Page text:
6. Jewish Games for Learning: Renewing Heritage Traditions in the Digital Age Owen Gottlieb
7. Communicating Identity through Religious Internet Memes on “Tweeting Orthodoxies” Facebook Page Aya Yadlin-Segal
8. Resistance & Reconstruction: Legitimation of New Media and Community Building amongst Jewish Denominations in the USA Oren Golan
9. On Pomegranates and Etrogs: Internet Filters as Practices of Media Ambivalence among National Religious Jews in Israel Michele Rosenthal and Rivki Ribak
10. Pashkevilim in Campaigns Against New Media: What Can Pashkevillim Accomplish that Newspapers Cannot? Hananel Rosenburg and Tsuriel Rashi
11. The Israeli Rabbi and the Internet Yoel Cohen
HEIDI A. CAMPBELL is Associate Professor of Communication at Texas A&M University and Director of the Network for New Media, Religion and Digital Culture Studies. She is author of Exploring Religious Community Online (2005) and When Religion Meets New Media (2010) and editor of Digital Religion: Understanding Religious Practice in New Media World (2013).
This paper aims to identify the emergence of the concept “new anti-Semitism” in both public discourse and academic research in Israel. Our main argument is that the new anti-Semitism has emerged in tandem with changing values within Israeli society, primarily the adoption of a mythic-traditional perspective. This historical review focuses on description of a key event: United Nations Resolution 3379 equating Zionism with racism. We argue that increasing adherence to Jewish tradition goes hand in hand with the assimilation of Jewish myths regarding anti-Semitism. Scholarly discourse about new anti-Semitism is presented through critical study of Shmuel Almog’s anthology Sin’at Yisrael ledoroteiha (A History of Hatred of Israel). This study is the first to be published that discusses an updated view of anti-Semitism in Israeli public discourse and academic research, emphasizing how the State of Israel has become its object.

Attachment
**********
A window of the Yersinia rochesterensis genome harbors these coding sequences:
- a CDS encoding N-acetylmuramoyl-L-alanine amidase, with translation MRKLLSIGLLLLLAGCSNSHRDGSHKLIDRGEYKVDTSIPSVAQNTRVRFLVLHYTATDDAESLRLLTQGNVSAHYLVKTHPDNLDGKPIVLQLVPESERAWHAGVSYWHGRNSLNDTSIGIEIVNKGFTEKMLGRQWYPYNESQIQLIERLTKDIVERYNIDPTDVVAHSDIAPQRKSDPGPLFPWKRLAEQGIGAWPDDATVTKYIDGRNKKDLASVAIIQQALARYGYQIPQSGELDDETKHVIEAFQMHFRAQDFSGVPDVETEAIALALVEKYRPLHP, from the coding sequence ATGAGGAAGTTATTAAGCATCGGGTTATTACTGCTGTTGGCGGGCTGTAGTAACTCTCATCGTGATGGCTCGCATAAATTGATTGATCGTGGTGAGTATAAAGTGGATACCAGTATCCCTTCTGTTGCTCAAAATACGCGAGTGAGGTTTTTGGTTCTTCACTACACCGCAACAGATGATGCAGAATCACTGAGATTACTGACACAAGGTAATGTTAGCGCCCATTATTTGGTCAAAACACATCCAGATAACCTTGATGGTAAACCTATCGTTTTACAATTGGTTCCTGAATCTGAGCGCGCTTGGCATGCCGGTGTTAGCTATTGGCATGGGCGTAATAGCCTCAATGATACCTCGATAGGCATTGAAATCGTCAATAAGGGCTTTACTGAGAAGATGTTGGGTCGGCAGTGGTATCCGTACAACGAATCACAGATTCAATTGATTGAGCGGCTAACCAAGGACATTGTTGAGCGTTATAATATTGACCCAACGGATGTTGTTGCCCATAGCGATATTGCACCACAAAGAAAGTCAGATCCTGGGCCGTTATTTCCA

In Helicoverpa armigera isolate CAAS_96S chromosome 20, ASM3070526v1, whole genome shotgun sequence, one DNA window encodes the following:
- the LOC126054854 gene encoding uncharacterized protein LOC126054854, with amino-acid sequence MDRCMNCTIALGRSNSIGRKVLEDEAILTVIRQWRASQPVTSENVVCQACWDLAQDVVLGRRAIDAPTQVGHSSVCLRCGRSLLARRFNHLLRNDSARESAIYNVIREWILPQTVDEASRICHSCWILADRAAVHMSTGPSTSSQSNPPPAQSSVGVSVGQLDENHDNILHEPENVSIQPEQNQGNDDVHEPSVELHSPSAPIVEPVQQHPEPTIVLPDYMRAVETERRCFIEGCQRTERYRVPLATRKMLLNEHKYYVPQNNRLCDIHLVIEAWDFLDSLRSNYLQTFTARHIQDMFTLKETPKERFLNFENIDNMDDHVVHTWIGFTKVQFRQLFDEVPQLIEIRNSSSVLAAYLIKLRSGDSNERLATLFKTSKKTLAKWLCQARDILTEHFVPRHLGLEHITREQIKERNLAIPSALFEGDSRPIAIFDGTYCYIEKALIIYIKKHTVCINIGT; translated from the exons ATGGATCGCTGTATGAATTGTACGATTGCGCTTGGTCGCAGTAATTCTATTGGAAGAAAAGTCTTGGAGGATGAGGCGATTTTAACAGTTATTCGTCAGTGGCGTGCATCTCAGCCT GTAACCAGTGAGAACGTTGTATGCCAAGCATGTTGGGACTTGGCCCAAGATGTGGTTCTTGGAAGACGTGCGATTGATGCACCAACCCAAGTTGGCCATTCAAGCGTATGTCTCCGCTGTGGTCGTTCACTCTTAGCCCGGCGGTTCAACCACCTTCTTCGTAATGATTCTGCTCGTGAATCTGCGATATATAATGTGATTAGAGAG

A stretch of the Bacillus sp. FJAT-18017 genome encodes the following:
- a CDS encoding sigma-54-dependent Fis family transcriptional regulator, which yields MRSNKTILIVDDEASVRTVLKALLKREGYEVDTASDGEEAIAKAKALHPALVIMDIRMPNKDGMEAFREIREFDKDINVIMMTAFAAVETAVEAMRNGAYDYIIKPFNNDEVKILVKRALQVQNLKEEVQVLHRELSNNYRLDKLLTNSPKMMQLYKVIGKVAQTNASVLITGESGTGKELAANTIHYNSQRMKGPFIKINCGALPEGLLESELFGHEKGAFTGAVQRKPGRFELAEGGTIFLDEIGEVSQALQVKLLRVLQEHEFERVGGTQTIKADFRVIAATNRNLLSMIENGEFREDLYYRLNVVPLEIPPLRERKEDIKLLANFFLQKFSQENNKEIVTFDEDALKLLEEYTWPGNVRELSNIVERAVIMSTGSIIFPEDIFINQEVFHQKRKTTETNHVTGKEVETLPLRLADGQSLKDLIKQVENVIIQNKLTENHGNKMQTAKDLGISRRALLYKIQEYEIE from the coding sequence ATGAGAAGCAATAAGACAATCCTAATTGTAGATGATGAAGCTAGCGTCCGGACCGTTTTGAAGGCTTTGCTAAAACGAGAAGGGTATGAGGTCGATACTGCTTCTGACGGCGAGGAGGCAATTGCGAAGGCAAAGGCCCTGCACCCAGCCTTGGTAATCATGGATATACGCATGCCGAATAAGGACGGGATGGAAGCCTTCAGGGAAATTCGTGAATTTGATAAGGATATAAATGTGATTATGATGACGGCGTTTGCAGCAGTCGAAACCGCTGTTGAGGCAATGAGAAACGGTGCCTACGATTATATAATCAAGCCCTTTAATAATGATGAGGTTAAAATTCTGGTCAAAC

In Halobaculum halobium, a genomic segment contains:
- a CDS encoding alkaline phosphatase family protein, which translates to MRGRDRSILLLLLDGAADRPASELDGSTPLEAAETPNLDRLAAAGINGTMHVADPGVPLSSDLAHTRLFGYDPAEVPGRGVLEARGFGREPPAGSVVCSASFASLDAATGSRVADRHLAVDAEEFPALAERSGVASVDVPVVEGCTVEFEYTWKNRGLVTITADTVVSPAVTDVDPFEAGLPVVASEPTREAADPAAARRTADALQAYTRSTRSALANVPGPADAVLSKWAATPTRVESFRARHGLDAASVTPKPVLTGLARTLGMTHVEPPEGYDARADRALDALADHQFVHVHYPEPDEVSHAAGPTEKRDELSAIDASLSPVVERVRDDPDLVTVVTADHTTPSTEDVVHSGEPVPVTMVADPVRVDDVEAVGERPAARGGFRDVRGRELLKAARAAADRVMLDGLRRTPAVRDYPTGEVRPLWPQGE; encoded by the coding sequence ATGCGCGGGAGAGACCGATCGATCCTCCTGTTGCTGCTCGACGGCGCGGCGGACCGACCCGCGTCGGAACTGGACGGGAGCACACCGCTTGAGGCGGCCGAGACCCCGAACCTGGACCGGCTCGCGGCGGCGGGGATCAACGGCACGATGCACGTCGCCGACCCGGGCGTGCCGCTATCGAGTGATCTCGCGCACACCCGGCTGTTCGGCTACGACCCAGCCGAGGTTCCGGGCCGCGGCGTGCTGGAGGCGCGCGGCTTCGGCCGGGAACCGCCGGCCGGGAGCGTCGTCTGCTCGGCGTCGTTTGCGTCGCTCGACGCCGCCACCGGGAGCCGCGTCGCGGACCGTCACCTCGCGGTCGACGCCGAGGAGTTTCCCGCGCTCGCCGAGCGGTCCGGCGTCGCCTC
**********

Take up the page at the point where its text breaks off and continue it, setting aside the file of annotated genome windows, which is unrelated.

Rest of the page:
This article explores the role of sacred places and pilgrimage centers in the context of contemporary geopolitical strife and border disputes. Following and expanding on the growing body of literature engaged with the contested nature of the sacred, this article argues that sacred sites are becoming more influential in processes of determining physical borders. We scrutinize this phenomenon through the prism of a small parcel of land on the two sides of the Separation Wall that is being constructed between Israel and Palestine. Our analysis focuses on two holy shrines that are dedicated to devotional mothers: the traditional Tomb of Rachel the Matriarch on the way to Bethlehem and Our Lady of the Wall, an emergent Christian site constructed as a reaction to the Wall. We examine the architectural (and material) phenomenology, the experience, and the implications that characterize these two adjacent spatialities, showing how these sites are being used as political tools by various actors to challenge the political, social, and geographical order.